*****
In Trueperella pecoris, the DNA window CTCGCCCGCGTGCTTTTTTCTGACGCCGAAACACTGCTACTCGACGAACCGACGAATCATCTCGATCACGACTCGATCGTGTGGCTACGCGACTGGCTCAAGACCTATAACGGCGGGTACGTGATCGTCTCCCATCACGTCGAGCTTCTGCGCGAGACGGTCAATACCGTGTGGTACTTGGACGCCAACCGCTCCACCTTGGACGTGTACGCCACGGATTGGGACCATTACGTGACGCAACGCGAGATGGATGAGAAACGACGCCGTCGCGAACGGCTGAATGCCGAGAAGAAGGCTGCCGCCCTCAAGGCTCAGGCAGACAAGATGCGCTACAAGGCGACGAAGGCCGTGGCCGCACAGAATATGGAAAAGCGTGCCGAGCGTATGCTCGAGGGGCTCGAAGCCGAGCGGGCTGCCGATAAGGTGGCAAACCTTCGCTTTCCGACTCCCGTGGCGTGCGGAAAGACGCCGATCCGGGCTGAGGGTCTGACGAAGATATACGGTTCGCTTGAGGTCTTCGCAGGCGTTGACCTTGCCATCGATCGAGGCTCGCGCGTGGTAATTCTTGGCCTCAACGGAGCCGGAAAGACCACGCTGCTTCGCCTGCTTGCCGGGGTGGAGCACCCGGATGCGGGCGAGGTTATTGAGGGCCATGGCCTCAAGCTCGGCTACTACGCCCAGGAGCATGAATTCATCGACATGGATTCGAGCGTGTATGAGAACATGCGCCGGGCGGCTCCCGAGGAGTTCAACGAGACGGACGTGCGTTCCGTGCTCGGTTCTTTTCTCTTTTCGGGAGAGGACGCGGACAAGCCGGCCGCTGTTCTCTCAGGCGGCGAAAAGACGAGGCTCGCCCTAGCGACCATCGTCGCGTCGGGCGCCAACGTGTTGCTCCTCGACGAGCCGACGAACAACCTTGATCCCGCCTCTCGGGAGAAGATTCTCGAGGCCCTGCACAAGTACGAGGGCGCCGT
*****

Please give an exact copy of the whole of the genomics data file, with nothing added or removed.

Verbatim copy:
In Trueperella pecoris, the DNA window CTCGCCCGCGTGCTTTTTTCTGACGCCGAAACACTGCTACTCGACGAACCGACGAATCATCTCGATCACGACTCGATCGTGTGGCTACGCGACTGGCTCAAGACCTATAACGGCGGGTACGTGATCGTCTCCCATCACGTCGAGCTTCTGCGCGAGACGGTCAATACCGTGTGGTACTTGGACGCCAACCGCTCCACCTTGGACGTGTACGCCACGGATTGGGACCATTACGTGACGCAACGCGAGATGGATGAGAAACGACGCCGTCGCGAACGGCTGAATGCCGAGAAGAAGGCTGCCGCCCTCAAGGCTCAGGCAGACAAGATGCGCTACAAGGCGACGAAGGCCGTGGCCGCACAGAATATGGAAAAGCGTGCCGAGCGTATGCTCGAGGGGCTCGAAGCCGAGCGGGCTGCCGATAAGGTGGCAAACCTTCGCTTTCCGACTCCCGTGGCGTGCGGAAAGACGCCGATCCGGGCTGAGGGTCTGACGAAGATATACGGTTCGCTTGAGGTCTTCGCAGGCGTTGACCTTGCCATCGATCGAGGCTCGCGCGTGGTAATTCTTGGCCTCAACGGAGCCGGAAAGACCACGCTGCTTCGCCTGCTTGCCGGGGTGGAGCACCCGGATGCGGGCGAGGTTATTGAGGGCCATGGCCTCAAGCTCGGCTACTACGCCCAGGAGCATGAATTCATCGACATGGATTCGAGCGTGTATGAGAACATGCGCCGGGCGGCTCCCGAGGAGTTCAACGAGACGGACGTGCGTTCCGTGCTCGGTTCTTTTCTCTTTTCGGGAGAGGACGCGGACAAGCCGGCCGCTGTTCTCTCAGGCGGCGAAAAGACGAGGCTCGCCCTAGCGACCATCGTCGCGTCGGGCGCCAACGTGTTGCTCCTCGACGAGCCGACGAACAACCTTGATCCCGCCTCTCGGGAGAAGATTCTCGAGGCCCTGCACAAGTACGAGGGCGCCGT